Black Walnuts

Growing up in Hibbing and specifically on the block I grew up on, I did not pay much attention to the large walnut tree that grew (it is still there) in Frank Pascuzzi’s backyard.  Every fall, the alley would be littered with husks from the tree’s seeds – green-husked, tennis-balled shaped-and-sized things; squirrels could be see carrying husk-less nuts in their mouths while run down the low-slung electrical wires above the alley.

My mother would yell at me, “don’t touch the husks, they’ll turn your hands black!”  I never really figured out what the big damn deal was with the husks; it is not like the husks were the walnut-equivalent of Charlie and the Chocolate Factory’s Violet Beauregarde‘s three-course-meal-chewing-gum; I wasn’t going to turn into a black-and-green-husked walnut.  My hands would just be stained for a short while.

Even with the threat of stained hands, the walnuts made fantastic weapons.  Pegging your friend (or enemy) in the head with a thing that looked like a tennis ball but felt like a baseball was awesome.

juglnigr-rangeBut, there was one thing that I did not realize until late last fall.  That the walnut tree (and now, a likely offspring of that tree growing in a yard across the alley) should not be growing in Hibbing.  This is not some political should not or a moral should not, this is more of an oddity should not.  Black walnut trees (Juglans nigra) generally can be found as far north in Minnesota as the Twin Cities.  Even then, looking at the map, walnut trees are a southern Minnesota thing.  The walnut tree in Hibbing is effectively 200 miles too far north.

As the USDA lays out on their website, “Many . . .  environmental factors, in addition to hardiness zones, contribute to the success or failure of plants. Wind, soil type, soil moisture, humidity, pollution, snow, and winter sunshine can greatly affect the survival of plants. The way plants are placed in the landscape, how they are planted, and their size and health might also influence their survival.” It is very much possible to have isolated populations – like the small patch of them, indicated on the map, in South Dakota.

Microclimates abound as do odd strains of genetics.  A tree growing in Eureka, Missouri may be a Juglans nigra, but it might not be able to survive a winter in Hibbing.  Likewise, a black walnut from Hibbing might not be able to survive the summers of east-central Missouri.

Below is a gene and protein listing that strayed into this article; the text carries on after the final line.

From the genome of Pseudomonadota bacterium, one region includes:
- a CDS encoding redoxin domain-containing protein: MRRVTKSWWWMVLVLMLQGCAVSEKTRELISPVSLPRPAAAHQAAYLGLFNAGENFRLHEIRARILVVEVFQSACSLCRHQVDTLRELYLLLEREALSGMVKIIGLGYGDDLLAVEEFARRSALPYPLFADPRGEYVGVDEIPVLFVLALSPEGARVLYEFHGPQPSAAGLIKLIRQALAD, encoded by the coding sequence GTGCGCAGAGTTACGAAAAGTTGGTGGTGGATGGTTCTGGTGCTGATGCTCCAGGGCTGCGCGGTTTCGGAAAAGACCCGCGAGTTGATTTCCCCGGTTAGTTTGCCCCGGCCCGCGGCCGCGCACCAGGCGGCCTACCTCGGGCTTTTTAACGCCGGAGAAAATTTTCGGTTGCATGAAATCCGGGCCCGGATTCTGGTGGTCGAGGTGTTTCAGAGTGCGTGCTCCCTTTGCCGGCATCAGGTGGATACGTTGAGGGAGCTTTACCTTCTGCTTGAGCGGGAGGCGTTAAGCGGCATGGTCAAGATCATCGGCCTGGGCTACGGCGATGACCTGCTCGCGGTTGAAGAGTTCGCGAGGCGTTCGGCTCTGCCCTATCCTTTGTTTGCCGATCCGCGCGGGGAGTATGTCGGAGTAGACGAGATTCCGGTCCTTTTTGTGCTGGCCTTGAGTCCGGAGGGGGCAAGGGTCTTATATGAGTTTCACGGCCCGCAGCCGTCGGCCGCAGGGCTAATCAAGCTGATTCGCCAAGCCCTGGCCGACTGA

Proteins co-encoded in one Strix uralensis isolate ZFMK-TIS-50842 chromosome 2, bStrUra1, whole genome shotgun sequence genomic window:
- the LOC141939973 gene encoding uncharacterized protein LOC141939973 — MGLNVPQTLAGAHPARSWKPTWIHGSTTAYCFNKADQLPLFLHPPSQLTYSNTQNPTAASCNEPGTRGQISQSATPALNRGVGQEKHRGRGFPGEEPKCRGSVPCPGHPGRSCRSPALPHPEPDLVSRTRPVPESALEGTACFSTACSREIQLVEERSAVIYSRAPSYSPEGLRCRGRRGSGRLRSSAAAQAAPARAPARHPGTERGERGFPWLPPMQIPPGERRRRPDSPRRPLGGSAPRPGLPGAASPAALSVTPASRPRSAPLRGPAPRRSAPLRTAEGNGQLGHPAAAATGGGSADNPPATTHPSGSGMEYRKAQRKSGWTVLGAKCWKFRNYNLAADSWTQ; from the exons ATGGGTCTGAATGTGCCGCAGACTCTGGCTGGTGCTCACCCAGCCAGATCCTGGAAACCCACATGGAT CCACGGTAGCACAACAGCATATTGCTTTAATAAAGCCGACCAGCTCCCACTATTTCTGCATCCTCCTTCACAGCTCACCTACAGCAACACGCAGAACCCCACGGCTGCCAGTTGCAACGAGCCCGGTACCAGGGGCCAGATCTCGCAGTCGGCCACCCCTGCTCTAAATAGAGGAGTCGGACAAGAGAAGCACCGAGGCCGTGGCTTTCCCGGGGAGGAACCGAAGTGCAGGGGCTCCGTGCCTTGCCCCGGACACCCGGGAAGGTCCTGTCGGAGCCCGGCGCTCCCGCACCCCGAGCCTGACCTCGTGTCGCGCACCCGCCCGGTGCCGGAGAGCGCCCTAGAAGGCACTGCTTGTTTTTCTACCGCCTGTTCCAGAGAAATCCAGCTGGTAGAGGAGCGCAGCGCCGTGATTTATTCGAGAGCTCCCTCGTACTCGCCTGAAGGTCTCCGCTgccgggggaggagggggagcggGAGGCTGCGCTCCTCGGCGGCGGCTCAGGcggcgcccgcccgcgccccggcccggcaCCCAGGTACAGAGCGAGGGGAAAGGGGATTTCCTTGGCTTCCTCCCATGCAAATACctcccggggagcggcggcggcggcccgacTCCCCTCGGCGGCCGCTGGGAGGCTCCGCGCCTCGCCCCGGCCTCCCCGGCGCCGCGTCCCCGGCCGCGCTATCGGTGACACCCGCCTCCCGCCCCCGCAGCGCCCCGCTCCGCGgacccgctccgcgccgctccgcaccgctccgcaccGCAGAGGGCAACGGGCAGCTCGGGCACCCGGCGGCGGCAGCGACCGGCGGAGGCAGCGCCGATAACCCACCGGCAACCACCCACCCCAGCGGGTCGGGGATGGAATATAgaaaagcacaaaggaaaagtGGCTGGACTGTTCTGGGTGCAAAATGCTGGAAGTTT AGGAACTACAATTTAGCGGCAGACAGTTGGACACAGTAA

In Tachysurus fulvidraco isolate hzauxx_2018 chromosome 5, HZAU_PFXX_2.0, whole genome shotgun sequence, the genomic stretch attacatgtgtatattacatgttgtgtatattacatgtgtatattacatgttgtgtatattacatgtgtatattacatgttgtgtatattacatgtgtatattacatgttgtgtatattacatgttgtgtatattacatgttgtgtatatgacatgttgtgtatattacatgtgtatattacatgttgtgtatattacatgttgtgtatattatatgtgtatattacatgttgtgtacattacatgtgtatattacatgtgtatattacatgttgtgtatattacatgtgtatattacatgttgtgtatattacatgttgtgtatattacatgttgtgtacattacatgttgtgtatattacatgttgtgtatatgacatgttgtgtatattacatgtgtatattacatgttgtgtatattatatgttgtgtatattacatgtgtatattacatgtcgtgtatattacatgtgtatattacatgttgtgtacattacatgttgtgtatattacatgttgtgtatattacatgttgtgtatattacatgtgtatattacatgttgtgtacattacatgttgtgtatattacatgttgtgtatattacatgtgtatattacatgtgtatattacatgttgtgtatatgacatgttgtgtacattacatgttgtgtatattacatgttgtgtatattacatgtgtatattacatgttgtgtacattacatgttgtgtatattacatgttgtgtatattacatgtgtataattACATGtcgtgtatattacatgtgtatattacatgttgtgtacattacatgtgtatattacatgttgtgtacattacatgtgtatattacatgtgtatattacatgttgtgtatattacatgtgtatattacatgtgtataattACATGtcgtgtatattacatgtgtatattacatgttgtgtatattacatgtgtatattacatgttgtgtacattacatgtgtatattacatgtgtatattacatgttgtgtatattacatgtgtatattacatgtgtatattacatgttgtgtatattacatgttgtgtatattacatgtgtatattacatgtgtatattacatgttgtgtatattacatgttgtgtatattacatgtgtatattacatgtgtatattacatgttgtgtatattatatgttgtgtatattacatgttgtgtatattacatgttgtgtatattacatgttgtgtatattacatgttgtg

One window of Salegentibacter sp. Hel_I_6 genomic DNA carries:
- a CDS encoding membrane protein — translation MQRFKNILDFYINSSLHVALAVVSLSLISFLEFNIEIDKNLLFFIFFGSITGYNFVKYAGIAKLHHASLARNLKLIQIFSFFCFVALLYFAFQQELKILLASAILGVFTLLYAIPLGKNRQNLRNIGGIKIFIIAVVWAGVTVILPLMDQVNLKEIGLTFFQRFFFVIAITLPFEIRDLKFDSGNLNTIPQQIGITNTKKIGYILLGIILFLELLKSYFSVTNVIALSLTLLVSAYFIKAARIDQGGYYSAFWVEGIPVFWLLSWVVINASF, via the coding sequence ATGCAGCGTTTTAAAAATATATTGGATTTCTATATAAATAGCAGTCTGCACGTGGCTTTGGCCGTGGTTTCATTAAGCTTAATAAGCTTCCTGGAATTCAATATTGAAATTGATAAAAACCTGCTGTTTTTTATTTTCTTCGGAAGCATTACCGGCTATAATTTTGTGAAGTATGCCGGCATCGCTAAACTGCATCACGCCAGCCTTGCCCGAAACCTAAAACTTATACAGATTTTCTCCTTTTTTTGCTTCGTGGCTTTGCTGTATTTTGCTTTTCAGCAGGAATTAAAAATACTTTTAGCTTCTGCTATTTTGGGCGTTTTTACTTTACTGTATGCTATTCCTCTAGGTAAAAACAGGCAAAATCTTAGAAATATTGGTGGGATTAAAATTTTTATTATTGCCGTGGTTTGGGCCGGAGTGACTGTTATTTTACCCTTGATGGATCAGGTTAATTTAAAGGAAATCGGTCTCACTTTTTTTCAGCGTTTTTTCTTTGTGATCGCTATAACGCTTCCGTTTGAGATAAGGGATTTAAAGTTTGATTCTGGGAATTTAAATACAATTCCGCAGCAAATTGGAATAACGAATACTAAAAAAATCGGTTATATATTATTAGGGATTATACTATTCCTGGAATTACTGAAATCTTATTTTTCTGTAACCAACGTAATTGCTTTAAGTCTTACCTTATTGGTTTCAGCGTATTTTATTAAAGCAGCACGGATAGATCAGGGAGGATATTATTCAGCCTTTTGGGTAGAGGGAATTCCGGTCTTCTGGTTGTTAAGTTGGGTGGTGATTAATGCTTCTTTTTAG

Trees and particularly fruit trees, have piqued my interest for a while; a year or two before leaving Proctor, I had planted several cherry and apple trees at that house.  Our first spring here in Saint Paul, on our acre-of-earth, we planted cherry trees, apple trees, plum trees, and a hardy peach tree.  This was in addition to the existing pear and apple trees at our place.  Adding to that list of trees, we also have several large black walnut trees, mulberry trees, hackberry trees, and dozens of understory trees, like buckthorn, lilac, and ironwood, in the forest that covers the back of our property.

In addition to the penchant for trees, I have beeing tossing around a bit of an oddball idea: buy tax forfeited property and then plant trees on it.  Minnesota’s more heavily forested counties tend to have many pieces of land available for purchase (or here).  It is a bit of a goofy idea and there are bound to be hiccups with such an idea.  None of my friends that I have run the idea past, have seemed interested or enthusiastic.  You could grow fruit trees, but there is predation by those pesky ruminants that are spread throughout the state.  Though, that is often an issue with young trees no matter what they end up bearing.

Last fall, I was looking out at the back yard, looking at the walnut trees with their clusters of tennis-ball-sized-green-husked nuts, and it occurred to me that I could grow my own trees from seeds.  Mentally, I have connected my crazy buy-tax-forfeited-land with collecting-tree-seeds-to-be-planted.